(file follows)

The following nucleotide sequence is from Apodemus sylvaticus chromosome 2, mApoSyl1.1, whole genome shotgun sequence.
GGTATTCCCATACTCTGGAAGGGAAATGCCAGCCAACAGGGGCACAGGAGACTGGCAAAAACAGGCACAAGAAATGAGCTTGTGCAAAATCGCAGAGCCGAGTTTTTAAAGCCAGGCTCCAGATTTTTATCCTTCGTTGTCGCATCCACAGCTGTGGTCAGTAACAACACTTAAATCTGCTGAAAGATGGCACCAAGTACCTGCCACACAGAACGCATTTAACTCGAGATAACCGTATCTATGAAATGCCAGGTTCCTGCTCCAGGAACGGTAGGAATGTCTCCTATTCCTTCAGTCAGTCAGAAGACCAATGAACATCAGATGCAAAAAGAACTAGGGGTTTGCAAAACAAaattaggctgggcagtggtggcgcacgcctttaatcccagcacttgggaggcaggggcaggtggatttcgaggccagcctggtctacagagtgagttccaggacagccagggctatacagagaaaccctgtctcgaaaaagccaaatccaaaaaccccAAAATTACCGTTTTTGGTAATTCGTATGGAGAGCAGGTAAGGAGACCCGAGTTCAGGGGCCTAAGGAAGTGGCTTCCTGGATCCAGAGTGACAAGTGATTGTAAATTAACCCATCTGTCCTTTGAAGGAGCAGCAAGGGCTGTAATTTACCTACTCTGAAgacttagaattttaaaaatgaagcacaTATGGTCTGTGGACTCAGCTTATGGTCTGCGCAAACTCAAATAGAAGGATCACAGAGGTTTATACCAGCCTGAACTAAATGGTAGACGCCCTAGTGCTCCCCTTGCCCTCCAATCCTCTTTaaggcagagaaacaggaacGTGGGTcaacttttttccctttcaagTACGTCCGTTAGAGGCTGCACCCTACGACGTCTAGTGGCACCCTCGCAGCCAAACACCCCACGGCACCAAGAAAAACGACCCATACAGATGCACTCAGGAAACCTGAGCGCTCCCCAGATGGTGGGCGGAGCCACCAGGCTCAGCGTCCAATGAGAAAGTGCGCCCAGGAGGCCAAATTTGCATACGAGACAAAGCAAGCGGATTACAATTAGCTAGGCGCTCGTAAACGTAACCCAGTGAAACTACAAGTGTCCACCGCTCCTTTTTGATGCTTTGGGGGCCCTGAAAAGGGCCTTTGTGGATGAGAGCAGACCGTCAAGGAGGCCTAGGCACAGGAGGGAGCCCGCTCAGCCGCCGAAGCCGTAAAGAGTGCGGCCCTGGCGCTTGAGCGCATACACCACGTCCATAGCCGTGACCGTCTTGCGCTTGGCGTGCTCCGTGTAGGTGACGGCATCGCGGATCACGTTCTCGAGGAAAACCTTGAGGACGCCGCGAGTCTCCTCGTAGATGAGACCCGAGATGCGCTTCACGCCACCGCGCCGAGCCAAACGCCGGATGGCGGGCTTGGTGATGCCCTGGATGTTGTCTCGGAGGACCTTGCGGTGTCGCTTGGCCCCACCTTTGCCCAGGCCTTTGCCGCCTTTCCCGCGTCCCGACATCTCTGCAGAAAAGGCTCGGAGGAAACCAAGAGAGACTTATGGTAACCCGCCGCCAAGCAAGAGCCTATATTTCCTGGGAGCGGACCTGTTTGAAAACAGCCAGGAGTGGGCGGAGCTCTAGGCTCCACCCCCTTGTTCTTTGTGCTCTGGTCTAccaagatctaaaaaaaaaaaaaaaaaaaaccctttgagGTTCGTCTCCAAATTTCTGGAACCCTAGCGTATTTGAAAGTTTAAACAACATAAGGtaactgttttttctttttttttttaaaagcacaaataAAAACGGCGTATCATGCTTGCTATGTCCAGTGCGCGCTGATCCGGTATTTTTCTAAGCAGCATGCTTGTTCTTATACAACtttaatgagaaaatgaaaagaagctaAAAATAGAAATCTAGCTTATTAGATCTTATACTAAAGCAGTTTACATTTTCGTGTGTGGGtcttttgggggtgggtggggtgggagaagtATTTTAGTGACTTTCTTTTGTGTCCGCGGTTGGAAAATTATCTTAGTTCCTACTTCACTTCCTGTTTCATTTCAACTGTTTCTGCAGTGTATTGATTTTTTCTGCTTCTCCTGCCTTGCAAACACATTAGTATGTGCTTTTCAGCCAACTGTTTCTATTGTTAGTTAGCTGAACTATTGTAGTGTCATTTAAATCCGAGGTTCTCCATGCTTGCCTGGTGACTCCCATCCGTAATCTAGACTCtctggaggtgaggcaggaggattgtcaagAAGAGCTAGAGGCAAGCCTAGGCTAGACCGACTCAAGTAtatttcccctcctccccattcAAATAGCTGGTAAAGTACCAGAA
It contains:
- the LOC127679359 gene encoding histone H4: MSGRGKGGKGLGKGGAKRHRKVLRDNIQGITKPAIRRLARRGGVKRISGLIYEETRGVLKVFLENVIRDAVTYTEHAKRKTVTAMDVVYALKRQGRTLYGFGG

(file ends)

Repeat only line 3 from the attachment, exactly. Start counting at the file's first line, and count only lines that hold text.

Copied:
It contains: